18. The method of claim 1, wherein the light transmitting portion comprises a substantially transparent portion comprising a material selected from the group consisting of fused silica, quartz, calcium fluoride, and glass.
19. The method of claim 1, wherein the photosensitive layer stack further comprises a barrier layer interposed between respective photosensitive layers.
20. The method of claim 19, wherein the barrier layer comprises a material selected from the group consisting of a polymer layer, a semiconductor containing polymer layer, and a metal containing polymer layer.
Description
FIELD OF THE INVENTION

This invention generally relates to photomasks for use in circuitry patterning in a micro-integrated circuit manufacturing process and more particularly to a phase shift mask (PSM) blank and method for forming PSM's to reduce PSM manufacturing defects while improving a PSM manufacturing process flow.

BACKGROUND OF THE INVENTION

In semiconductor device manufacturing, photolithography is typically used to transfer a pattern for forming semiconductor features onto a semiconductor process wafer for the formation of integrated circuits. During a photolithographic process, radiant energy such as ultraviolet light is passed through a photomask, also referred to as a reticle, to expose a radiant energy sensitive material such as photoresist formed on the wafer process surface. The mask includes predetermined circuitry patterns having attenuating regions and non-attenuating regions where the radiant energy is modulated in both intensity and phase. In a typical process, exposed portions of the photoresist are developed to form a pattern for subsequent processes such as etching of features into underlying material layers.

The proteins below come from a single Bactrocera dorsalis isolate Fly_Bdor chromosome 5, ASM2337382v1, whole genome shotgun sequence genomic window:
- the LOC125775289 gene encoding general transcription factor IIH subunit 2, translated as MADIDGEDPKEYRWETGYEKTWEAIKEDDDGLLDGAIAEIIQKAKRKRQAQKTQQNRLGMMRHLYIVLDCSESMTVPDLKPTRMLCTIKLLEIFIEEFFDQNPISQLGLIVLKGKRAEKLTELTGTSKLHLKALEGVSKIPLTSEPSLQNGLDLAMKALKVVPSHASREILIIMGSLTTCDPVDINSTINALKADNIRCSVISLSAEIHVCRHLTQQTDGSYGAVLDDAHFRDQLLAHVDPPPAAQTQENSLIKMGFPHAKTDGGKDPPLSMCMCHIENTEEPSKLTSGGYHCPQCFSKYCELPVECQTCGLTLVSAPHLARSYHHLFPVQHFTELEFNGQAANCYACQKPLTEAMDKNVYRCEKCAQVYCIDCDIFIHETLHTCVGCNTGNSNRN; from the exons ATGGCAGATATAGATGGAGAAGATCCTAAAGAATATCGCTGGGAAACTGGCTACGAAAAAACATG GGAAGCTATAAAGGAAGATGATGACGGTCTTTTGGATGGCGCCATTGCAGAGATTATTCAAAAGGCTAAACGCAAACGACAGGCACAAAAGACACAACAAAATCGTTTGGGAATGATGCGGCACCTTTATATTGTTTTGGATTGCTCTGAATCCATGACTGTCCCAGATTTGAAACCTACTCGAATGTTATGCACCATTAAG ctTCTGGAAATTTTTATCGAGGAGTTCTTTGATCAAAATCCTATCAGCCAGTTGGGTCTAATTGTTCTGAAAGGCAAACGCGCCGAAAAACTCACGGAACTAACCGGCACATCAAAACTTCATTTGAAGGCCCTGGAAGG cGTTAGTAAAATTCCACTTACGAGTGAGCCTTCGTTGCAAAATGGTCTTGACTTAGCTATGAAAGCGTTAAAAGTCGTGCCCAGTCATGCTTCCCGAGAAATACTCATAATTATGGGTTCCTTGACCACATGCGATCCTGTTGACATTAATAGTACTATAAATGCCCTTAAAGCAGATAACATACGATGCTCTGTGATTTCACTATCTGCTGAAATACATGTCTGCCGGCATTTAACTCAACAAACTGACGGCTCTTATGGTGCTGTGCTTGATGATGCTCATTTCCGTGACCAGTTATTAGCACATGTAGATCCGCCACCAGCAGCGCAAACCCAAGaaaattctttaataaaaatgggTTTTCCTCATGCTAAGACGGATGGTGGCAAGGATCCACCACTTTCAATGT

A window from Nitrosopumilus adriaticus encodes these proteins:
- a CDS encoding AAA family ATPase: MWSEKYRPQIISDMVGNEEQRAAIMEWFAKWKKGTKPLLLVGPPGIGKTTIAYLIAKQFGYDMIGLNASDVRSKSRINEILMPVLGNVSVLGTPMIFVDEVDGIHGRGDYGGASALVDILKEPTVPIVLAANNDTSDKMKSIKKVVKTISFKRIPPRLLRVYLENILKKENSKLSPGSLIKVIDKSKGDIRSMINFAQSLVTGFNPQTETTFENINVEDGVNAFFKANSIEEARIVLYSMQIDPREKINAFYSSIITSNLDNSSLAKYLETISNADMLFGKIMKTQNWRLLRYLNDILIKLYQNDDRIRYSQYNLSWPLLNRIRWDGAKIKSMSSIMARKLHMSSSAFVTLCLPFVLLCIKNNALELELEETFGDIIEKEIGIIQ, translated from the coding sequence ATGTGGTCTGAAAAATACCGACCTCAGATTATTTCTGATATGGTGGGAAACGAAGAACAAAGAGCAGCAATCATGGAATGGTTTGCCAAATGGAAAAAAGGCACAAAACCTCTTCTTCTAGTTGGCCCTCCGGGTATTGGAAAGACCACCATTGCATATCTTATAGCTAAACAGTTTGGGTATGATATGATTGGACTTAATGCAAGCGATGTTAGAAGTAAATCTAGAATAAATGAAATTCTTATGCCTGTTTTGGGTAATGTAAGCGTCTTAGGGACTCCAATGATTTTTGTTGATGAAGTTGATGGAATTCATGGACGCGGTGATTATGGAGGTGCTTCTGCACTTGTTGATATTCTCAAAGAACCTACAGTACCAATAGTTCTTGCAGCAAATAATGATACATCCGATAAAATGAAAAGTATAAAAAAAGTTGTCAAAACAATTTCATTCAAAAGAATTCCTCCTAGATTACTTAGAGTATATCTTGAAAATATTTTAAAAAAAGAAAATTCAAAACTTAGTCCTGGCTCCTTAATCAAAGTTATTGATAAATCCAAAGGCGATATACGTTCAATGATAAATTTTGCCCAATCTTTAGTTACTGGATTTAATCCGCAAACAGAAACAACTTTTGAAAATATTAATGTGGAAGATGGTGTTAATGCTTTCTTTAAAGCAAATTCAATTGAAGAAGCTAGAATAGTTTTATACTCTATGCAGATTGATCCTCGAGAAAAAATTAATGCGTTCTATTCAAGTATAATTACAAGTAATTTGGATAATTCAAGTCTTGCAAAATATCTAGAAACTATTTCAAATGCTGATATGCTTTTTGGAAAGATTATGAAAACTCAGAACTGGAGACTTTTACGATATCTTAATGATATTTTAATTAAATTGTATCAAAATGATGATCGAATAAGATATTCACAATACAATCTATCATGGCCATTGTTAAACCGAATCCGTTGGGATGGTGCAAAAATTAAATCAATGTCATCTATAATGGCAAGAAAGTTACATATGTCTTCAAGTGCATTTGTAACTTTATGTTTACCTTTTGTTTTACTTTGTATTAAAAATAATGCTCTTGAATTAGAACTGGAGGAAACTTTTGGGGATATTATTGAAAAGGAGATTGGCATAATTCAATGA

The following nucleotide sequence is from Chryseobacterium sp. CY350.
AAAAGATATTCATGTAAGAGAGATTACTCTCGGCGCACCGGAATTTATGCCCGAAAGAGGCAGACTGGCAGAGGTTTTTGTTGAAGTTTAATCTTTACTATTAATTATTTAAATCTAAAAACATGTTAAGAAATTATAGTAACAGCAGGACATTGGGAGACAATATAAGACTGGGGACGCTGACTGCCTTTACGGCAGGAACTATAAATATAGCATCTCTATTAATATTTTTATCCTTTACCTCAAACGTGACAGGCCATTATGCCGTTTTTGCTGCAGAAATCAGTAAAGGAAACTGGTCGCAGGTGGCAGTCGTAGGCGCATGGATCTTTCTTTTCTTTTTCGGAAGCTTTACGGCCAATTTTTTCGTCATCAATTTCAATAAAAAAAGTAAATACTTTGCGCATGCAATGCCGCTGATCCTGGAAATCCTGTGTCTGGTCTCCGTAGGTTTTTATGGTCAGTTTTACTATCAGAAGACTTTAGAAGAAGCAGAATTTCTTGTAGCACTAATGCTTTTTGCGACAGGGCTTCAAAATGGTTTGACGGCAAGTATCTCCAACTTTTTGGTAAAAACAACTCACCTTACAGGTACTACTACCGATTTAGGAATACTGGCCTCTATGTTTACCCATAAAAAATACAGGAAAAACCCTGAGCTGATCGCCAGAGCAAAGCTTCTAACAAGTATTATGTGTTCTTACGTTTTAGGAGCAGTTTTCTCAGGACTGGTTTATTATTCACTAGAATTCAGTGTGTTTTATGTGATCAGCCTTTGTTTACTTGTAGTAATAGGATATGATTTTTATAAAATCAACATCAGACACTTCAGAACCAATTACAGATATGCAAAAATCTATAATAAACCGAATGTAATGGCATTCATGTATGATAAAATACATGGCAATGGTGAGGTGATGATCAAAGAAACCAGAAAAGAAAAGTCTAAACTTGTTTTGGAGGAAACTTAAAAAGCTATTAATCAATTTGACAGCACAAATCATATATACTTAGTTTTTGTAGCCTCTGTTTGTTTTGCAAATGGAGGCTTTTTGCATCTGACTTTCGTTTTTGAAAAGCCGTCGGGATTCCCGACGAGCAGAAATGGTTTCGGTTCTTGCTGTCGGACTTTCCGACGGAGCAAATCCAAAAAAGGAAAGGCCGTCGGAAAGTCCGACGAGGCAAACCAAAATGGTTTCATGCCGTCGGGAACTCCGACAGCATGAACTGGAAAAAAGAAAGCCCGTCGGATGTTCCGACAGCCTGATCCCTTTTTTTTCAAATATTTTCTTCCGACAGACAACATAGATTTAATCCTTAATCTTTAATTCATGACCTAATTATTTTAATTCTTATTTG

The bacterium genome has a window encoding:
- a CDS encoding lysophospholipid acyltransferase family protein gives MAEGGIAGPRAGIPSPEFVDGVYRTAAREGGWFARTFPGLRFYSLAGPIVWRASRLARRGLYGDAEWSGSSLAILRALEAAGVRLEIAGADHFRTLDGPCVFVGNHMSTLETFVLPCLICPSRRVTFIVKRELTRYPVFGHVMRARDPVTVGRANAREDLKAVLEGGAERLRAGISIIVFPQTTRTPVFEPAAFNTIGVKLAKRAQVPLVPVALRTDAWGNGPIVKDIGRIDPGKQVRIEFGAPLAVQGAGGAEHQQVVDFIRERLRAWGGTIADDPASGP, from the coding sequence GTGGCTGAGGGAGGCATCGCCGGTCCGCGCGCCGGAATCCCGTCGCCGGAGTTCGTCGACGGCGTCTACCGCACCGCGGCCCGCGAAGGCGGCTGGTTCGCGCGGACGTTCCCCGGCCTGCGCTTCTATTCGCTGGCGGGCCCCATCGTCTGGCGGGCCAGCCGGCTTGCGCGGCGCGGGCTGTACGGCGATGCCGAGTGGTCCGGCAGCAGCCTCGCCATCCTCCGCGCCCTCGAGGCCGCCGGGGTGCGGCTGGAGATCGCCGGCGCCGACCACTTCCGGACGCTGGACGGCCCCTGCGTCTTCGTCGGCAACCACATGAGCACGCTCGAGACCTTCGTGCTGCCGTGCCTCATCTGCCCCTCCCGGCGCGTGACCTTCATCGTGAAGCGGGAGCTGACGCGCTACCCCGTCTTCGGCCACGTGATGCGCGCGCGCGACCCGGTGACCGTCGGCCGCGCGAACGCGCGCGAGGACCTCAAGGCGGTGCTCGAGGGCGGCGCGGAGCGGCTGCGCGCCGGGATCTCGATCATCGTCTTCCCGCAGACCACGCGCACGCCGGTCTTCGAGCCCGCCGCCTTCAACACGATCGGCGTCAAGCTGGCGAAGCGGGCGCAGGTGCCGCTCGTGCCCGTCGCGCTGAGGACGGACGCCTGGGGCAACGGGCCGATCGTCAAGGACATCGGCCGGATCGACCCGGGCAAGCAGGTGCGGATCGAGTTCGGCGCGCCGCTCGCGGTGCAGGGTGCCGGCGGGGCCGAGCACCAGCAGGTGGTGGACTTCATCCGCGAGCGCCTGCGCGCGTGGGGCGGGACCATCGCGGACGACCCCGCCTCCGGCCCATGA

As semiconductor device feature sizes have decreased to sizes smaller than the wavelength of light used in photolithographic processes, optical fringing of light passing through a photomask increasingly becomes a problem in forming features with small critical dimensions (CDs), for example less than about 0.25 microns. Light passing through different portions of a photomask causes constructive and destructive interference effects, also referred to as optical fringing or diffraction, which causes undesired light exposure on the photoresist in undesired places. As a result, a loss of pattern resolution in transferring the reticle pattern to the photoresist occurs.

To increase the resolution of a transferred photolithographic pattern, phase shift masks (PSMs) have been developed where the phase of the wavefronts of light passing through the reticle pattern are intentionally phase shifted in selected portions to selectively produce destructive interference thereby reducing undesired light exposures of the photoresist of the photoresist due to diffraction of light passing through the patterned reticle (mask). As a result, the contrast, and therefore, the transferable resolution of the patterned reticle is improved.